|Posted on Jul 26, 2010 01:05:08 PM | NASA Testing for Human Space Exploration | 0 Comments ||
Video by Elaine Walker (EPO, HMP, Mars Institute)
Copyright 2010 Mars Institute
This blog is courtesy of Haughton Mars Project (HMP)
For more information please visit www.marsonearth.org
Kelsey Young is a geologist in the School of Earth and Space Exploration at Arizona State University. Kelsey earned her undergraduate degree in geology from the University of Notre Dame where she studied Earth-based analogs for Mars. Specifically, she conducted fieldwork to study the interactions of lava and water in conjunction with examining similar features on the surface of Mars. While completing this work, she became interested in using terrestrial analogs to work on issues associated with manned space exploration. Kelsey is now working on her Ph.D. in geology, and is pursuing this interest by combining geology with the logistics of planetary surface exploration.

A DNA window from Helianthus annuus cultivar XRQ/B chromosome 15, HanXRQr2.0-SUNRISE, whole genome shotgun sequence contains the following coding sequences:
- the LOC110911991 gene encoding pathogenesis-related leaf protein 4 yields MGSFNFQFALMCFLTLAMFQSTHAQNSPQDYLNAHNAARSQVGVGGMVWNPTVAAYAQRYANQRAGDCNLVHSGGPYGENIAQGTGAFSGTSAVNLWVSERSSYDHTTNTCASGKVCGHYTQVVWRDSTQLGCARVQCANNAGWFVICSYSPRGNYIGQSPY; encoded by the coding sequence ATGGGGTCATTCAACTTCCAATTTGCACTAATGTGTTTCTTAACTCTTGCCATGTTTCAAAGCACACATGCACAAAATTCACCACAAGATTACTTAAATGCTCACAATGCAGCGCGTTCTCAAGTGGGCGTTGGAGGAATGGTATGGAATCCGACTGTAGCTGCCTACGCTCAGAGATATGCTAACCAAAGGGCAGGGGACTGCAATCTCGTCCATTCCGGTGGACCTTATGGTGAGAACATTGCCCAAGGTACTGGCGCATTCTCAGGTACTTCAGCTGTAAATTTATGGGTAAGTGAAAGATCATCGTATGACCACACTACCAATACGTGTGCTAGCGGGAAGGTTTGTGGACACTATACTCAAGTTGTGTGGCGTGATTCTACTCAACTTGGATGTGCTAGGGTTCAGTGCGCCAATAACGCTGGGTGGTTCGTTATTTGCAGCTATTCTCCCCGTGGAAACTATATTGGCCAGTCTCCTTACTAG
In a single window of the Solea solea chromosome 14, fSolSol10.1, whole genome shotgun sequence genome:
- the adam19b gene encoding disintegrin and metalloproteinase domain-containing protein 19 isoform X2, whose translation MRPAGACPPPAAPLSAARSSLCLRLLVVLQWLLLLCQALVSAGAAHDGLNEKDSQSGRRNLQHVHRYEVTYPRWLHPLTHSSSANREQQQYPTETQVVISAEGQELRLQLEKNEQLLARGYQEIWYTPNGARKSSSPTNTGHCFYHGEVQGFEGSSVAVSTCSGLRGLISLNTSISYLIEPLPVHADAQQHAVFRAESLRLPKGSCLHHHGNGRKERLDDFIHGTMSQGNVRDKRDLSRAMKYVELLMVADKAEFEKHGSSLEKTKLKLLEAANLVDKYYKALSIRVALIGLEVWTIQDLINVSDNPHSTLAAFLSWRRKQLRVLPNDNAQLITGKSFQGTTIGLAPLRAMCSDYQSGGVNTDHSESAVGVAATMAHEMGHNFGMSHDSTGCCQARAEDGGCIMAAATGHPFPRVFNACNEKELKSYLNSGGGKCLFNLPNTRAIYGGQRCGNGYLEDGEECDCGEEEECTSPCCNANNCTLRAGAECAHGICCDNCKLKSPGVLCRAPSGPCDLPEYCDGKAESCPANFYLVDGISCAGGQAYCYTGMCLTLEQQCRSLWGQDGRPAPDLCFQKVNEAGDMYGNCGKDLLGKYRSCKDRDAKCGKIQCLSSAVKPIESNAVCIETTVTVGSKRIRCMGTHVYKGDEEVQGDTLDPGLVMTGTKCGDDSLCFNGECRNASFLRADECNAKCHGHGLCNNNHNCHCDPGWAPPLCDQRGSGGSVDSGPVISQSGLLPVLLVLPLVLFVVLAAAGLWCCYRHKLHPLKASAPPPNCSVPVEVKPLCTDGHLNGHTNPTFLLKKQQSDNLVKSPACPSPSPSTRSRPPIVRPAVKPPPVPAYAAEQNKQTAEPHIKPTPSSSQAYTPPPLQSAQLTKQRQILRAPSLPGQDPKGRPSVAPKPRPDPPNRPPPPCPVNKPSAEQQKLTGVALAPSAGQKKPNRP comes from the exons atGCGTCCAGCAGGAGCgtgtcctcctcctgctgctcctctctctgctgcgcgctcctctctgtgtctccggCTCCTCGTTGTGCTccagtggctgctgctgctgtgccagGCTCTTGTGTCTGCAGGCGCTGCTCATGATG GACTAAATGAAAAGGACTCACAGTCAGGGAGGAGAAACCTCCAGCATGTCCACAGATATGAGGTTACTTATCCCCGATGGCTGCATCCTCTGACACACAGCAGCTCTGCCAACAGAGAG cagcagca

Working in terrestrial analog sites like Haughton Mars Project gives her first-hand experience on active processes happening on other planetary surfaces. While at HMP- 2010, Kelsey will be collecting impact breccia samples from inside the crater in order to date the age of the impact using (U-Th)/He thermochronology.
Kelsey is currently working under one of NASA’s Graduate Student Researcher Program’s (GSRP) Fellowships, so she is working closely with NASA Johnson Space Center on incorporating a spectrometer into the Desert RATS field test (another analog test run by NASA). She will be supporting D-RATS as both a member of the sciencebackroom, and as one of four geologist crewmembers for the test.
School of Earth and Space Exploration
Arizona State University
Tags : Analogs, General, Haughton Mars Project (HMP), field test, field testing